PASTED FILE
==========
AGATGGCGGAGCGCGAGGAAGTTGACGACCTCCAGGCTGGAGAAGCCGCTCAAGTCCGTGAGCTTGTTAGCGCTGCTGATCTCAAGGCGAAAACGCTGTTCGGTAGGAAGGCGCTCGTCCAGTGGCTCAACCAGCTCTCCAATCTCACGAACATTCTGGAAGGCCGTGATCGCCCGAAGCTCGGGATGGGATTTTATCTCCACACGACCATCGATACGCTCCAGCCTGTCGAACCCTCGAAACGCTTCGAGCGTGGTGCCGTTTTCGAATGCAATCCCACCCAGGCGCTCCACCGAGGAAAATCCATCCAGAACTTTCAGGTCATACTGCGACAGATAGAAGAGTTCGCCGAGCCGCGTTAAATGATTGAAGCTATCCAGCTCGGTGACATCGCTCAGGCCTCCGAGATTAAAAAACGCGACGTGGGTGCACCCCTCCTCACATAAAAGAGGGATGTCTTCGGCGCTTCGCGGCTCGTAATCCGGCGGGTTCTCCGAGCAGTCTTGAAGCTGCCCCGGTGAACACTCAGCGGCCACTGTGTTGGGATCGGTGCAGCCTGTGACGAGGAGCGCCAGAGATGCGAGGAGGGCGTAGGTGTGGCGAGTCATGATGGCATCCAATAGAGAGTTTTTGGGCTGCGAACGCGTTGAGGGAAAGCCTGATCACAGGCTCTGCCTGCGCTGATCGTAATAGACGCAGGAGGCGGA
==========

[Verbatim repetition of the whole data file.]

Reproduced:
AGATGGCGGAGCGCGAGGAAGTTGACGACCTCCAGGCTGGAGAAGCCGCTCAAGTCCGTGAGCTTGTTAGCGCTGCTGATCTCAAGGCGAAAACGCTGTTCGGTAGGAAGGCGCTCGTCCAGTGGCTCAACCAGCTCTCCAATCTCACGAACATTCTGGAAGGCCGTGATCGCCCGAAGCTCGGGATGGGATTTTATCTCCACACGACCATCGATACGCTCCAGCCTGTCGAACCCTCGAAACGCTTCGAGCGTGGTGCCGTTTTCGAATGCAATCCCACCCAGGCGCTCCACCGAGGAAAATCCATCCAGAACTTTCAGGTCATACTGCGACAGATAGAAGAGTTCGCCGAGCCGCGTTAAATGATTGAAGCTATCCAGCTCGGTGACATCGCTCAGGCCTCCGAGATTAAAAAACGCGACGTGGGTGCACCCCTCCTCACATAAAAGAGGGATGTCTTCGGCGCTTCGCGGCTCGTAATCCGGCGGGTTCTCCGAGCAGTCTTGAAGCTGCCCCGGTGAACACTCAGCGGCCACTGTGTTGGGATCGGTGCAGCCTGTGACGAGGAGCGCCAGAGATGCGAGGAGGGCGTAGGTGTGGCGAGTCATGATGGCATCCAATAGAGAGTTTTTGGGCTGCGAACGCGTTGAGGGAAAGCCTGATCACAGGCTCTGCCTGCGCTGATCGTAATAGACGCAGGAGGCGGA